About the Author: Jason Small is a digital marketer with 10+ years of digital experience working with 20+ brands via various agency roles. Small's expertise includes broad digital strategy, social media strategy, SEO, website design and development and he has led teams to produce results for brands online such as Peoples Choice Awards, ChapStick, Centrum, Dial, Honeywell, Renuzit, Castrol, Sears, Hertz, CoverGirl, John Deere, Advil, ThermaCare and more. As Director of Strategic Partnerships and Business Development for a fifty-person startup, Small led initiatives uniting value propositions and technology across 10+ companies while generating press in trades like TechCrunch and the Wall Street Journal.
That said, I was surprised to see some other things – not shocked, just pleasantly surprised. Like the fact that the local statue of the Jolly Green Giant (a main attraction of this small town – population of under 10K) was already tagged several times in Foursquare by some travelers stopping to visit. I put this in my presentation to demonstrate how things are already happening ‘around’ them and it’s important to make sure they know where to start listening. Foursquare has a long way to go, if and when it becomes a full-fledged marketing option for businesses in the mid-west (but it continues to grow quite nicely), but it’s exciting to see just how fast some of these things are rippling across people and places.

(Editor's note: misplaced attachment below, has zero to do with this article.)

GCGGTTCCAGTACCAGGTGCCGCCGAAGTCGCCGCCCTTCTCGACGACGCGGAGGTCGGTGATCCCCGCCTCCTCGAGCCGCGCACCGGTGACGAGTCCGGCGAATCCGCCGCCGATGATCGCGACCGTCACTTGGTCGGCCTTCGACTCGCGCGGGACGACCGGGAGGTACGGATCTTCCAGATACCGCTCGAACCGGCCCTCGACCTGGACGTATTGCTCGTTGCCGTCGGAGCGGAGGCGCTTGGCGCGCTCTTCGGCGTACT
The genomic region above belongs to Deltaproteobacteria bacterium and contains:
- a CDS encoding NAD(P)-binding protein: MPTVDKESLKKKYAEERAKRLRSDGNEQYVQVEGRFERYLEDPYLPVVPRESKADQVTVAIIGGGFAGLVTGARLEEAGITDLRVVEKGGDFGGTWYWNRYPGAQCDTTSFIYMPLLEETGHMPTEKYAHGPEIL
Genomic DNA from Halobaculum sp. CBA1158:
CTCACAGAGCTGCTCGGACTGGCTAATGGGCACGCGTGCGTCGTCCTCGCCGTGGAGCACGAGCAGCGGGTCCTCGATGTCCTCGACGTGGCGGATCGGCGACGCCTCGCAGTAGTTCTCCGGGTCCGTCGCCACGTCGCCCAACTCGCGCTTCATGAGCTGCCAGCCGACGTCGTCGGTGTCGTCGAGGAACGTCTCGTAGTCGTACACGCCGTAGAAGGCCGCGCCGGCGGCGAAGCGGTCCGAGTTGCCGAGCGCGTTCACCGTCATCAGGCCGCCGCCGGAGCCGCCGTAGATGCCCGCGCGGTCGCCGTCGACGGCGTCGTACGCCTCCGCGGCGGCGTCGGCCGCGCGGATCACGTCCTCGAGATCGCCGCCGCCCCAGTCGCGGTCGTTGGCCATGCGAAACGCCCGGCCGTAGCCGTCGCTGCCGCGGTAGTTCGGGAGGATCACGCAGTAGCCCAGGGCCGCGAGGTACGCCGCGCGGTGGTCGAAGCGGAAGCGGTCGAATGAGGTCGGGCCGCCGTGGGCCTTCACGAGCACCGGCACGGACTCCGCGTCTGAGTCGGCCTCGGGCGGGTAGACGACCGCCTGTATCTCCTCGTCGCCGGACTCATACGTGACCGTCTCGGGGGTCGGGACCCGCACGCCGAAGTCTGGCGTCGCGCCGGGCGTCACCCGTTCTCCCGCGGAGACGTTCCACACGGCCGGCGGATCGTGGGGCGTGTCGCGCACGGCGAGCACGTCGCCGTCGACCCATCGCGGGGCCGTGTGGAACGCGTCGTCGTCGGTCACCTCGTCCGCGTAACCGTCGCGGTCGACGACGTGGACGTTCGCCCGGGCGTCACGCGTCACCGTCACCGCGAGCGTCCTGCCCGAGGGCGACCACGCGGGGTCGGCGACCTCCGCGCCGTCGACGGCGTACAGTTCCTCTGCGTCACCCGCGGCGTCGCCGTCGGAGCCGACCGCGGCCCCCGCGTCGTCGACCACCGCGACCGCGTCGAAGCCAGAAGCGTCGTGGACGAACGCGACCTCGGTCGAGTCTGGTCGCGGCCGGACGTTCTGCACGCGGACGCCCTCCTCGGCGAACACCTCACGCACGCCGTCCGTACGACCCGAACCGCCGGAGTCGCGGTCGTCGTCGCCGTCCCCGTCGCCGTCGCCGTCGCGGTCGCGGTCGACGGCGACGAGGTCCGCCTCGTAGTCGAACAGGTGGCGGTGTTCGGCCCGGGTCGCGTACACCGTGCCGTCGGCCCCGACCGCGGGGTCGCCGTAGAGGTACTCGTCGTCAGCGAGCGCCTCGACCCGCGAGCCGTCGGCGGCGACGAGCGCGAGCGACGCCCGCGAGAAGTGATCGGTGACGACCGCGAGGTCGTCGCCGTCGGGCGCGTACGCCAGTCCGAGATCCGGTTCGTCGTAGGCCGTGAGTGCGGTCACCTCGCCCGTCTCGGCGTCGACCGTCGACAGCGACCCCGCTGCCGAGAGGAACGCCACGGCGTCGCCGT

Back to my main point – starting growing and planning your fan page. So, I laid out a structured plan in order to break down the effort into tangible ‘thought-starters’ for the group. I placed our focus on Facebook (Twitter, Foursquare, LinkedIn on hold) since obviously Facebook is the clear leader and holds the most potential for the industries that were present at my seminar.
The building blocks of your fan page are laid out below – plan wisely and you will find yourself with a clear method and schedule to translate into actionable steps.
1. Set a fan goal for your fan page. How may fans do you want, and by when? How can you hit a target if you don’t know what it is? To gauge your expectations, ask yourself these additional questions: How are my competitors doing? How realistic is my goal?